Why lower minimum withdrawals are a retirement lifesaver
“When the market value of your RRIF or LIF investments fall, you have a smaller pool of wealth to draw from in your later years,” Febbraro explained. “If that happens to occur just as you enter retirement, there’s a much greater risk that you’ll live another 20 to 30 years and deplete those savings as you make regular withdrawals.”
As the markets recover, equity holdings within an investment portfolio have a chance to regain their original value. That means generally, a retiree with other sources of income aside from their LIF or RRIF will want to rely more on those alternative streams right now, and give their registered funds time to recuperate.
“The market is obviously recovering, but it’s still early days, and there’s a lot of volatility,” Febbraro said. “Any withdrawal you make right now from a RRIF or LIF, particularly if it involves liquidating equity holdings, will most likely get locked in as a permanent capital loss. So if you don’t need that income right now, that’s something you want to delay or decrease to participate in a longer-term recovery.”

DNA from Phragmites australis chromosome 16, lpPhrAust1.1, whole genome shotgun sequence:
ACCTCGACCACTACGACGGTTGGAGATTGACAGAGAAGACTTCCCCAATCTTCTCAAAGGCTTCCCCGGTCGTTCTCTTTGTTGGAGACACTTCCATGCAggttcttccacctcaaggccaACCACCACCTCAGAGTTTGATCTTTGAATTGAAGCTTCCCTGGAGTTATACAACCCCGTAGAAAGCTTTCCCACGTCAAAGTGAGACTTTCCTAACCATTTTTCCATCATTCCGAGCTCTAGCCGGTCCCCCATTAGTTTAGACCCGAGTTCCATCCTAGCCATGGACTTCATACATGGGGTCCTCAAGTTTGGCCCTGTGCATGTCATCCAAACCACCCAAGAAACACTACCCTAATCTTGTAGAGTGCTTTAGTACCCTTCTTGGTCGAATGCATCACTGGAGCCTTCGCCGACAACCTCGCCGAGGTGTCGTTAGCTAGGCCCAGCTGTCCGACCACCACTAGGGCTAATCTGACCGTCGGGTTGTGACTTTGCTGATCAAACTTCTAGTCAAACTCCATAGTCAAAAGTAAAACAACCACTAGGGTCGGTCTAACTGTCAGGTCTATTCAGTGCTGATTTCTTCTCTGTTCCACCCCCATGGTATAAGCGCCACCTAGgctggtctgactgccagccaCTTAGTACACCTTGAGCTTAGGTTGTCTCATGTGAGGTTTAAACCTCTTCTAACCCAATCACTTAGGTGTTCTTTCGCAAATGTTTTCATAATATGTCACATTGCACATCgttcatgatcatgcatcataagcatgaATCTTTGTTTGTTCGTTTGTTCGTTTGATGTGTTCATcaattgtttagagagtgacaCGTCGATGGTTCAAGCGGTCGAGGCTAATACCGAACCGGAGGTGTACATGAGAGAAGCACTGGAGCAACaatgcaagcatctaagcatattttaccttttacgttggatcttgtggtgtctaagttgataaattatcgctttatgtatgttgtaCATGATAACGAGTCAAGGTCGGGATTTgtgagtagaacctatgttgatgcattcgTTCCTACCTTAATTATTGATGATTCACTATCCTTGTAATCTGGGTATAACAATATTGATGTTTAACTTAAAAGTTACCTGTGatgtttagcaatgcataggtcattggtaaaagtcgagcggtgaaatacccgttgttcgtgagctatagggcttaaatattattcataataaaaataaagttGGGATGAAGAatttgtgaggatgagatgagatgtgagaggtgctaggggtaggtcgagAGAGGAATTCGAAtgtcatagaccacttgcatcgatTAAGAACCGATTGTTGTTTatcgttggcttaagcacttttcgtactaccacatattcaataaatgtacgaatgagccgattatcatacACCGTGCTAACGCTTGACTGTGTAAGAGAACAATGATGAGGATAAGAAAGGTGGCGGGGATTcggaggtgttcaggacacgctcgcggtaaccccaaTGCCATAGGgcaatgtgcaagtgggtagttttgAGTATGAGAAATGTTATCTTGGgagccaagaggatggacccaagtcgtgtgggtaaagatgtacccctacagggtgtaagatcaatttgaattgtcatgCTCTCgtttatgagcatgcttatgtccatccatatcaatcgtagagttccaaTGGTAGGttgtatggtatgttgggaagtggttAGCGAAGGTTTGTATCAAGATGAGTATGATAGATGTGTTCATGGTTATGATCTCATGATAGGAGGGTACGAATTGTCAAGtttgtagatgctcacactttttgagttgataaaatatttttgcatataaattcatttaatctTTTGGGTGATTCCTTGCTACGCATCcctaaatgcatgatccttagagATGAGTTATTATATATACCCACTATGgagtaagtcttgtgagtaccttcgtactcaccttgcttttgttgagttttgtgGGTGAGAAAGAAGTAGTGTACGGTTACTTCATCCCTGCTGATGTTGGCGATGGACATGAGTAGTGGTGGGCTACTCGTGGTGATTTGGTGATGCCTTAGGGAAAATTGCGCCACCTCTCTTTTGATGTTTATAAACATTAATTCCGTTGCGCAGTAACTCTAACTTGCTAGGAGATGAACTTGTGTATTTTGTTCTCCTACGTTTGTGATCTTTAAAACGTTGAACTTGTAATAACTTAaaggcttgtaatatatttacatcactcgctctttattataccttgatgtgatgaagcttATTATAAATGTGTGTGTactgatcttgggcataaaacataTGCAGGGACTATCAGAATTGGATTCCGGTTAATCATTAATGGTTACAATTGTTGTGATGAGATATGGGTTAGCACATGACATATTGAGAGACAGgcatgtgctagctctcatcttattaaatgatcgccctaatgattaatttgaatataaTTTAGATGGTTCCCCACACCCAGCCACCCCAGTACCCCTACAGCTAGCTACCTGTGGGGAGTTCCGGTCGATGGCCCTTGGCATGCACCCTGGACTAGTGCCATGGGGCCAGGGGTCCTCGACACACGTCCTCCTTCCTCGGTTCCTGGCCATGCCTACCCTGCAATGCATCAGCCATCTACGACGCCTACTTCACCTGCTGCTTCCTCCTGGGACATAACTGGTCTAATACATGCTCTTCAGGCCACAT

Shrinking one’s RRIF or LIF withdrawal footprint can also allow them to avoid landmines in tax planning. As Febbraro noted, by taking too much out of a RRIF or LIF at a time, one runs the risk of getting bumped into a higher tax bracket, which would expose them to larger tax expenses, potential forfeiture of certain tax credits, and possible clawbacks of benefits like OAS.
“If a retiree can afford to withdraw less from their registered fund and does so in line with the lower minimum, they also allow more of their capital to grow over time on a tax-deferred basis,” he said.